Analysing the State of Sector-Specific CSR Reporting: Evidence From Pakistan

Analysing the State of Sector-Specific CSR Reporting: Evidence From Pakistan

Muzammal Khan
Copyright: © 2022 |Pages: 28
DOI: 10.4018/978-1-6684-5590-6.ch018
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This chapter aims to deepen understanding of trends in corporate social responsibility reporting (CSRR) practices in Pakistan since the introduction of voluntary reporting guidelines in 2009 by the Securities and Exchange Commission Pakistan (SECP) and their updating in 2013. Quantitative content analysis was applied to CSRR for the chemicals, oil and gas, banking, cement, and manufacturing industries in Pakistan. The results were benchmarked to the guidelines issued on social and environmental aspects by the SECP. It was found that the reports issued by the highly polluting industries such as oil and gas, cement, and chemical industries reported significantly higher levels of information than the other sectors. The results indicate the appropriateness of industry-specific reporting and suggest, in line with local guidelines, that further standardisation is required to level the playing field of CSRR in Pakistan.
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Organisational reporting practice has received significant interest over the last two decades, with growth in the recognition of CSRR globally (de Villiers et al., 2014; Gao, 2011; Tilt, 2016; Vurro & Perrini, 2011). Research has found an increase in regulations and an increase in voluntary guidelines for CSRR. For example, the UK regulatory body (The Environment Agency) introduced the regulation in 2013 requiring all listed companies to disclose information on businesses’ impact on the environment. Many other countries, e.g. Australia, Malaysia and South Africa have introduced reforms and voluntary guidelines in CSRR practices (de Villiers et al., 2014).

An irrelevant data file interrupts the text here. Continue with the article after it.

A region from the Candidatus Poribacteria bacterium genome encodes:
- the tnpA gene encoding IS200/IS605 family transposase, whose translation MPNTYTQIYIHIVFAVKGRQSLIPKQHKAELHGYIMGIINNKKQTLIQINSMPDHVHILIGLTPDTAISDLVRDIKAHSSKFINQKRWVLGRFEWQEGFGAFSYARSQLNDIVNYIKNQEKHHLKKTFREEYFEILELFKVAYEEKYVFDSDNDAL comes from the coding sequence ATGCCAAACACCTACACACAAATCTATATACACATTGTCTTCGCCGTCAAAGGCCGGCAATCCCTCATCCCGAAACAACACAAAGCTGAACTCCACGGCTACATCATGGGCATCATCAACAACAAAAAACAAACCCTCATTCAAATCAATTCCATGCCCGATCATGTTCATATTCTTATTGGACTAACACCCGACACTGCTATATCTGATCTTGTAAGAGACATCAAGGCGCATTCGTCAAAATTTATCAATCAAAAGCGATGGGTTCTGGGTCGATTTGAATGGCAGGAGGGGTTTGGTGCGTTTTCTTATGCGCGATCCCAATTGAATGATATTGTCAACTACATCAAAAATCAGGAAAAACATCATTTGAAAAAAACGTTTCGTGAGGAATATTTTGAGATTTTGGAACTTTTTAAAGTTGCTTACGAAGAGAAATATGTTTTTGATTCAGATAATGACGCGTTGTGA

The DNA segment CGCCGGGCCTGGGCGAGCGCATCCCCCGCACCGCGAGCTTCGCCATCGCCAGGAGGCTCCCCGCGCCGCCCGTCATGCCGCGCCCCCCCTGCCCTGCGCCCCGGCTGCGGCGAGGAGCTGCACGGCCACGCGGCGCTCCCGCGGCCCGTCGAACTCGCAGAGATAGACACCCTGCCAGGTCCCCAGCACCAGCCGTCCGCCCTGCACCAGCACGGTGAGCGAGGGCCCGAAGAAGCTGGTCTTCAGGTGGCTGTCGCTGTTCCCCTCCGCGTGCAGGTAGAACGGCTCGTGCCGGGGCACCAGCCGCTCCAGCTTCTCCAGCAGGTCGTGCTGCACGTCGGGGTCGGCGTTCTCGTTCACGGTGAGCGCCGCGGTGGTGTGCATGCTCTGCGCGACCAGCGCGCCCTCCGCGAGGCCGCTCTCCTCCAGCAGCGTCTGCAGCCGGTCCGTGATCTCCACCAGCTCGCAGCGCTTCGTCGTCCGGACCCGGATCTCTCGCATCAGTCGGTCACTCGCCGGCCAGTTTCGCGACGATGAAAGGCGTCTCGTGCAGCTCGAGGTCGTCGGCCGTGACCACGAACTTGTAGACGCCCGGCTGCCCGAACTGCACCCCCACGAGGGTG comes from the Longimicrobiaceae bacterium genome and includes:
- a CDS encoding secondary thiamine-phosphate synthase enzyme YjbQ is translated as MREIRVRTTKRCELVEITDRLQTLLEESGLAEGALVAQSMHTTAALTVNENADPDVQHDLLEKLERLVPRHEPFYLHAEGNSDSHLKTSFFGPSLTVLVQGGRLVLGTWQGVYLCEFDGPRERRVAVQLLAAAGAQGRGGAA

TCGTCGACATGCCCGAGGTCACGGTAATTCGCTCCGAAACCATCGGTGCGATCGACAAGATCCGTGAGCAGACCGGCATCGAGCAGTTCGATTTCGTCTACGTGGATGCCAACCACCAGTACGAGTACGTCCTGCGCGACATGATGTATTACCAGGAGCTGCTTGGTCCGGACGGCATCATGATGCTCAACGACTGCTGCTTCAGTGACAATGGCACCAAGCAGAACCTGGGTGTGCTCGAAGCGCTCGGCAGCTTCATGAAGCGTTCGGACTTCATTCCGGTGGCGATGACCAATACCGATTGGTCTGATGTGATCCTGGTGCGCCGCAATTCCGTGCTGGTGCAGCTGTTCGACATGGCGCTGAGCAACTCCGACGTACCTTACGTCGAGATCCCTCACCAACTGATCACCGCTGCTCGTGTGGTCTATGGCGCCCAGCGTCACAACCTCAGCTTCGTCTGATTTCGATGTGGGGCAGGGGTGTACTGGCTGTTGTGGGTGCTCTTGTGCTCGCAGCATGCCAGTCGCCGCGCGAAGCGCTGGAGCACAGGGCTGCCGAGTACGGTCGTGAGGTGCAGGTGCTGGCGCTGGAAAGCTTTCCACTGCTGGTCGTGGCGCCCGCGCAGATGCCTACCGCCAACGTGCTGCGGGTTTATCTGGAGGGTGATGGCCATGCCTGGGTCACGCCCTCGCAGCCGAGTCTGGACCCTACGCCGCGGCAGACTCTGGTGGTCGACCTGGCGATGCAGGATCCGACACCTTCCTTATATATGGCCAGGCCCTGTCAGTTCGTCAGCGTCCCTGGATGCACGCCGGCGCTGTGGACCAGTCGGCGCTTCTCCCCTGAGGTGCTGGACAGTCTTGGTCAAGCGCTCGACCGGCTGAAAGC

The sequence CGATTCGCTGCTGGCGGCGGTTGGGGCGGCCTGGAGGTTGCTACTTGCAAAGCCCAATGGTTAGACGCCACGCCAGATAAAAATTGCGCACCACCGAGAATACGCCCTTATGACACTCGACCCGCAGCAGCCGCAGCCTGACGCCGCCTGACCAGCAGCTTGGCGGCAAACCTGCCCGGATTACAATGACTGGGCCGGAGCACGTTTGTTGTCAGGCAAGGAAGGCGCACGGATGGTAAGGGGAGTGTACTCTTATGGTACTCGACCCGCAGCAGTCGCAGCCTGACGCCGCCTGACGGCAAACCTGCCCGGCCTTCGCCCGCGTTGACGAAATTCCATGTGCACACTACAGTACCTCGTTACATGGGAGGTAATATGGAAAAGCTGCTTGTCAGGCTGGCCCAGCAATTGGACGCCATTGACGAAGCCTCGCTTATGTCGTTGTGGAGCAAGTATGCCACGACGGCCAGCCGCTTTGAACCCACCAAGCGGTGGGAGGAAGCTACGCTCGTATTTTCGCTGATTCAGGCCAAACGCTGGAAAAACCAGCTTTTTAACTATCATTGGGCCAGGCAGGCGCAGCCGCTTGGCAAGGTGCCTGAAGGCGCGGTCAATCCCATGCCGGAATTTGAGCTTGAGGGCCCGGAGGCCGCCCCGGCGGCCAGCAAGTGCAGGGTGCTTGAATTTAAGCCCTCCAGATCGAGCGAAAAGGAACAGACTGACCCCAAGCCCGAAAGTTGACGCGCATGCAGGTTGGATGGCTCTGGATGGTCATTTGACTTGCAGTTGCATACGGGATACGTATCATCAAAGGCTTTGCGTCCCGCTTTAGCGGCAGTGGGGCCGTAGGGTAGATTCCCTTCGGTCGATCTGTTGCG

This recent trend in introducing voluntary CSRR guidelines has since emerged in developing countries (Kansal et al., 2016; Tilt, 2016). SECP issued voluntary guidelines in 2009, followed by detailed Corporate Social Responsibility (CSR) voluntary guidelines in 2013, encouraging listed companies to disclose on CSRR matters (Malik & Kanwal, 2016). The guidelines emphasised the reporting of CSR aspects, for example, a quote from the guidelines highlights this urgency stating that “companies are expected to report concise and material information regarding their CSR policy and activities that may be consolidated and reported in the form of a separate CSR” (Securities and Exchange Commission of Pakistan, 2013). the implementation of voluntary guidelines in Pakistan is intended to improve the reputation and attractiveness of Pakistan in the global business market.

In Pakistan, both CSR and the debate on CSRR is on the rise. Companies adopting voluntary CSRR practices are becoming more focused on internationalising business, and Pakistan is already a home for more than 50 multinational companies (Javaid Lone et al., 2016). Pakistan has cultural, social, political, and economic aspects that make it both different and interesting to study. There has been fluctuating levels of economic development in Pakistan, yet the economy survives due to the abundance of natural resources and human capital (Bowering et al., 2012).

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